The Davidic Covenant is an unconditional covenant, for it was God who initiated its establishment, not Man, not David. God’s initiation to introduce the covenant was not enthused or influenced by the intention and plan of David to build a house for God.
Its establishment was not because David was good and worthy to be rewarded by divine favor, but rather because it was a sheer will of God to do so. God used the term “I will” 4 times. In other words, He’s the One who will fulfill the Covenant, not David, and not even his natural seeds.
The Davidic Covenant is Perpetual
Part of the many solid divine reasons why the nation of Israel was never totally wiped out on earth by their enemies was because of the fact that God promised David that his posterity, royal authority, and sphere of rule will be established forever and ever.
And of course, how can the throne of David reign, if there are no people to rule over? Thus, the Davidic covenant is the preserving hope that protects Israel from their enemies. As long as this covenant stands, Israel, in the end, will win the war; not by their might and wisdom but by the supernatural appearing of their Messiah.
In other words, there will be a literal fulfillment of the promise in the land of Israel. And the one who will fulfill this is the ultimate seed of David – the Messiah Jesus Christ.
The Davidic Covenant is Messianic
Though the covenant is theologically termed “Davidic” but in actuality, the emphasis and center attraction of the covenant are neither David nor his natural descendants, but the Messiah himself. Thus, it is a grave hermeneutical error to interpret the passage or covenant as Davidic in a sense that the natural posterity of David, starting from Solomon, will fulfill the covenant.
No, rather the reason why it is called Davidic is because God said in (2 Samuel 7:12), “I will set up thy seed after thee, which shall proceed out of thy bowels.” In other words, the person of the Messiah will come from the royal line of David.
That’s the ultimate meaning of the statement, that’s why God used a singular term “seed” not “seeds,” in order to show that He was referring to the Messiah, not the immediate and natural seeds of David. St. Paul and even the Lord Jesus used this grammatical detail to point out the identity of the Messiah who will come from the line of David, whose origin is divine, supernatural, and eternal (Matthew 22:41-46; Galatians 3:16).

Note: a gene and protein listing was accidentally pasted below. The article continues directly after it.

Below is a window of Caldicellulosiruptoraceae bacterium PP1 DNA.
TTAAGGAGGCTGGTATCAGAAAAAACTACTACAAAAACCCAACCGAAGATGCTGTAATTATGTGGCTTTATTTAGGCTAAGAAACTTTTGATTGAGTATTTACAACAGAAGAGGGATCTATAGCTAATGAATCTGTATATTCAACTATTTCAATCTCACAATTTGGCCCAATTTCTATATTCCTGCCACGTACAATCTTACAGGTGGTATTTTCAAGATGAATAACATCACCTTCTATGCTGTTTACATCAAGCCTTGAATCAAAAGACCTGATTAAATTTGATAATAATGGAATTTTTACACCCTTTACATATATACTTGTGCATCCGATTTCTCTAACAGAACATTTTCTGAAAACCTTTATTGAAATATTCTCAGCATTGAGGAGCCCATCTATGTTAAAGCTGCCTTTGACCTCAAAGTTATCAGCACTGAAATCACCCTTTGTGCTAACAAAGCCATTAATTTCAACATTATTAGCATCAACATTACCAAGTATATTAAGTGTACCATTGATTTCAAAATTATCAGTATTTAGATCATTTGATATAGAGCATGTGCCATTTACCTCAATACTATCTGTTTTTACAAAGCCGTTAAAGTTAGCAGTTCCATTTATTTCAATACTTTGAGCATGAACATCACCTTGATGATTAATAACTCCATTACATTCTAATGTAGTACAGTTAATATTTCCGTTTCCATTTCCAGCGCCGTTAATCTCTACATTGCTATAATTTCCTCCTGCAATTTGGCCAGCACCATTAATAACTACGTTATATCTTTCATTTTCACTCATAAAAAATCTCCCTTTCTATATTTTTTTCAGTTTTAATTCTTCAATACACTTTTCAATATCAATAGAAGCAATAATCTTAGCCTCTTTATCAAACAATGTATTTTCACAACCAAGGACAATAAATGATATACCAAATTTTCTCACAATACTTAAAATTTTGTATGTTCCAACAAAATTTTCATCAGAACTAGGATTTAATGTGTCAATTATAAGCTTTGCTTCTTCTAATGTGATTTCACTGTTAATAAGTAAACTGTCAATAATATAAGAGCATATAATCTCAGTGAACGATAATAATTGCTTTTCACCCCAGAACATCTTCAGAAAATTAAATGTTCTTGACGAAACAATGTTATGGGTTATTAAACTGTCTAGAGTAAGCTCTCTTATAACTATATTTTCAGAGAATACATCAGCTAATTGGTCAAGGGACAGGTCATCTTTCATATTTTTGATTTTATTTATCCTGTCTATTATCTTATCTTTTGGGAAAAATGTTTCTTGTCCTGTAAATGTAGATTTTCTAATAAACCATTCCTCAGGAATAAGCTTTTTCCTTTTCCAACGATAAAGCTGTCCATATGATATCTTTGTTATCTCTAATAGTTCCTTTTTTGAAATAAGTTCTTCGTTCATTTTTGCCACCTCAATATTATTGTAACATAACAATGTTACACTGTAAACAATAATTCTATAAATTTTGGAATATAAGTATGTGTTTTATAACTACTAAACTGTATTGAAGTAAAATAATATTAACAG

Moreover, the Messiah is the very reason why the Covenant itself is unconditional and perpetual because when God established the covenant with David, He was looking to Christ, the Messiah. Practically speaking, no human being or king, even from the line of David was and will be worthy enough to satisfy the unconditional character of the promise.
The Bible says, “All have sinned and come short of the glory of God” (Romans 3:23). Thus, the kingdom to be established does not only need an eternal king but even a holy king. Indeed, an eternal king who will not only reign but will also stand as a perfect mediator between man and God (Galatians 3:19-20; 1 Timothy 2:5; Hebrews 8:6, 9:15, 12:24).
God had already anticipated that the kingdom of David will fail in a sense that his immediate and natural seeds starting from King Solomon will commit sin, even terrible sins before God. Practically and historically, the sins of the kings of Israel both in the northern and southern kingdoms were the reason why they were sent to various captivities (Jeremiah 19).
Most of the human kings of Israel failed to follow in the footsteps of their father David, to faithfully serve the Lord will all their hearts. And so, focusing then on their serious failures and wickedness might make you wonder and think “Did God make a mistake to choose the line of David as the lineage of the coming Messiah?” Of course, the answer is no; God is too wise to be mistaken.
It was the wicked kings of Israel who failed to preserve their relationship with God as Covenant People. But then, the fulfillment of God’s covenant with David is not through his human sons but through the “promised seed” who will come from the line of David, whose nature and origin is divine and eternal (Micah 5:2; Isaiah 9:6).
And in Christian Theology, the prophetical fulfillment of the Davidic Covenant has been fulfilled in Jesus of Nazareth. For instance, in the New Testament, the book of Matthew gives us an emphatic account about the validity of Jesus being the promised seed of David.
He is the fulfillment of all messianic prophecies concerning the coming savior and King, who will first come to save His people from their sins, spreading the goodness of salvation to the world, and will come again as the King of kings and Lord of lords to usher all of God’s people into eternal kingdom and universe, where there is no sin, Satan, wicked people, and no more pain.
That’s the theology of the New Testament – Jesus is the ultimate son of David, destined to reign over the nation of Israel and the entire world.
Orr, James, et al. (1915). International Standard Bible Encyclopedia. “Messiah.”
Baxter, Sidlow J. (1960). Explore the Book. Grand Rapids: Zondervan Publishing House. p.72
Jewish Diaspora. Wikipedia. Accessed December 16, 2016.
Baxter. Explore the Book. p.74